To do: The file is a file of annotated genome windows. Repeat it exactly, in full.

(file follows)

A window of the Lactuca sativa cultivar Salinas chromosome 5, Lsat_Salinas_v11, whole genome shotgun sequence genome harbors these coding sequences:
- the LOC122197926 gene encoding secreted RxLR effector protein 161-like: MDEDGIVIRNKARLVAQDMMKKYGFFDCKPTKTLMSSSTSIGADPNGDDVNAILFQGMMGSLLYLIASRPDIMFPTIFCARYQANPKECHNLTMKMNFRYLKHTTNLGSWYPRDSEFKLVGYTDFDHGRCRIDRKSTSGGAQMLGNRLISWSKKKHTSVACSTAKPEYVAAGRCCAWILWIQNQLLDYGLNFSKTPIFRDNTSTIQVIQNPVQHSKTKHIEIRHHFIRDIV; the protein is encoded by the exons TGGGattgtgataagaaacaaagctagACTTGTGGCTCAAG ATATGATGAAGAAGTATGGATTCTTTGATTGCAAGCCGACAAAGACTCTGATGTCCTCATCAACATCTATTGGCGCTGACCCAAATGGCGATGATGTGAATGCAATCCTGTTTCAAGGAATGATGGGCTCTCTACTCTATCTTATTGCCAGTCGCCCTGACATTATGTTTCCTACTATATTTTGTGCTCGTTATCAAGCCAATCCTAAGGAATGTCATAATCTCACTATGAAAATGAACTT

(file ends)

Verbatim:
A window of the Lactuca sativa cultivar Salinas chromosome 5, Lsat_Salinas_v11, whole genome shotgun sequence genome harbors these coding sequences:
- the LOC122197926 gene encoding secreted RxLR effector protein 161-like: MDEDGIVIRNKARLVAQDMMKKYGFFDCKPTKTLMSSSTSIGADPNGDDVNAILFQGMMGSLLYLIASRPDIMFPTIFCARYQANPKECHNLTMKMNFRYLKHTTNLGSWYPRDSEFKLVGYTDFDHGRCRIDRKSTSGGAQMLGNRLISWSKKKHTSVACSTAKPEYVAAGRCCAWILWIQNQLLDYGLNFSKTPIFRDNTSTIQVIQNPVQHSKTKHIEIRHHFIRDIV; the protein is encoded by the exons TGGGattgtgataagaaacaaagctagACTTGTGGCTCAAG ATATGATGAAGAAGTATGGATTCTTTGATTGCAAGCCGACAAAGACTCTGATGTCCTCATCAACATCTATTGGCGCTGACCCAAATGGCGATGATGTGAATGCAATCCTGTTTCAAGGAATGATGGGCTCTCTACTCTATCTTATTGCCAGTCGCCCTGACATTATGTTTCCTACTATATTTTGTGCTCGTTATCAAGCCAATCCTAAGGAATGTCATAATCTCACTATGAAAATGAACTT